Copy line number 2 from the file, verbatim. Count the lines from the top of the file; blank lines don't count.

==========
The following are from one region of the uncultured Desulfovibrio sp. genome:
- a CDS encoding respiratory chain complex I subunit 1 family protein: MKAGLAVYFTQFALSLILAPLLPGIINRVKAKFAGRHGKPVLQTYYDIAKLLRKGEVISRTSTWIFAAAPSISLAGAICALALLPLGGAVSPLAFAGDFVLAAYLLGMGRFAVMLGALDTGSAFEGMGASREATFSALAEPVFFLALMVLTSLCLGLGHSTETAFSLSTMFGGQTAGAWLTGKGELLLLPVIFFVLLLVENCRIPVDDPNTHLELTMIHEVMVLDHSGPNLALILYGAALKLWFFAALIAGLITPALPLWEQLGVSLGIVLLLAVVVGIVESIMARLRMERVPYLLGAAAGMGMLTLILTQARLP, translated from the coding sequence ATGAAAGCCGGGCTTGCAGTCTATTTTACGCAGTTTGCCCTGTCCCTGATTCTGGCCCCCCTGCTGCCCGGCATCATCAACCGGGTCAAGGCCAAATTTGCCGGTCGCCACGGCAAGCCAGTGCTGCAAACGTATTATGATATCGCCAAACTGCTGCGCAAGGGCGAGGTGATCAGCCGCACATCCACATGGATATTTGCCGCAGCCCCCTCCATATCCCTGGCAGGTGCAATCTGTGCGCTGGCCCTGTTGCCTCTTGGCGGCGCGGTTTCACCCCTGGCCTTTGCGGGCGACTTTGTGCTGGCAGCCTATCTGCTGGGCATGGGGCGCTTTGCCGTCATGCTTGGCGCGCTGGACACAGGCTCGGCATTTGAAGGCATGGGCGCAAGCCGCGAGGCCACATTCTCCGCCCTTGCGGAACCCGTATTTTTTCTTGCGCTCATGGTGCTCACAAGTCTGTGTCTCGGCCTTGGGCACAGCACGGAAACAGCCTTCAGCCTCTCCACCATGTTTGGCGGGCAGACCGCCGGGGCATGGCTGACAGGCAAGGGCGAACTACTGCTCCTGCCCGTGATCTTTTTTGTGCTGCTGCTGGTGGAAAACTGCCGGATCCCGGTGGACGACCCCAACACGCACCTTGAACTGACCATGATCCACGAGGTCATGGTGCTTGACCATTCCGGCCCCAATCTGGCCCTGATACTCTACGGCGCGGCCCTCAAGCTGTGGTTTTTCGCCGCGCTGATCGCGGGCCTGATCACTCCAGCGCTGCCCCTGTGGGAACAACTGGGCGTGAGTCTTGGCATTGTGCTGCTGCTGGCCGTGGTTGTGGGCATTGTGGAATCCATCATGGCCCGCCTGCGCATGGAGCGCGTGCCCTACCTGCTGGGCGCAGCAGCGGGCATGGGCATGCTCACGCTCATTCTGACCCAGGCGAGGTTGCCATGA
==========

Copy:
- a CDS encoding respiratory chain complex I subunit 1 family protein: MKAGLAVYFTQFALSLILAPLLPGIINRVKAKFAGRHGKPVLQTYYDIAKLLRKGEVISRTSTWIFAAAPSISLAGAICALALLPLGGAVSPLAFAGDFVLAAYLLGMGRFAVMLGALDTGSAFEGMGASREATFSALAEPVFFLALMVLTSLCLGLGHSTETAFSLSTMFGGQTAGAWLTGKGELLLLPVIFFVLLLVENCRIPVDDPNTHLELTMIHEVMVLDHSGPNLALILYGAALKLWFFAALIAGLITPALPLWEQLGVSLGIVLLLAVVVGIVESIMARLRMERVPYLLGAAAGMGMLTLILTQARLP, translated from the coding sequence ATGAAAGCCGGGCTTGCAGTCTATTTTACGCAGTTTGCCCTGTCCCTGATTCTGGCCCCCCTGCTGCCCGGCATCATCAACCGGGTCAAGGCCAAATTTGCCGGTCGCCACGGCAAGCCAGTGCTGCAAACGTATTATGATATCGCCAAACTGCTGCGCAAGGGCGAGGTGATCAGCCGCACATCCACATGGATATTTGCCGCAGCCCCCTCCATATCCCTGGCAGGTGCAATCTGTGCGCTGGCCCTGTTGCCTCTTGGCGGCGCGGTTTCACCCCTGGCCTTTGCGGGCGACTTTGTGCTGGCAGCCTATCTGCTGGGCATGGGGCGCTTTGCCGTCATGCTTGGCGCGCTGGACACAGGCTCGGCATTTGAAGGCATGGGCGCAAGCCGCGAGGCCACATTCTCCGCCCTTGCGGAACCCGTATTTTTTCTTGCGCTCATGGTGCTCACAAGTCTGTGTCTCGGCCTTGGGCACAGCACGGAAACAGCCTTCAGCCTCTCCACCATGTTTGGCGGGCAGACCGCCGGGGCATGGCTGACAGGCAAGGGCGAACTACTGCTCCTGCCCGTGATCTTTTTTGTGCTGCTGCTGGTGGAAAACTGCCGGATCCCGGTGGACGACCCCAACACGCACCTTGAACTGACCATGATCCACGAGGTCATGGTGCTTGACCATTCCGGCCCCAATCTGGCCCTGATACTCTACGGCGCGGCCCTCAAGCTGTGGTTTTTCGCCGCGCTGATCGCGGGCCTGATCACTCCAGCGCTGCCCCTGTGGGAACAACTGGGCGTGAGTCTTGGCATTGTGCTGCTGCTGGCCGTGGTTGTGGGCATTGTGGAATCCATCATGGCCCGCCTGCGCATGGAGCGCGTGCCCTACCTGCTGGGCGCAGCAGCGGGCATGGGCATGCTCACGCTCATTCTGACCCAGGCGAGGTTGCCATGA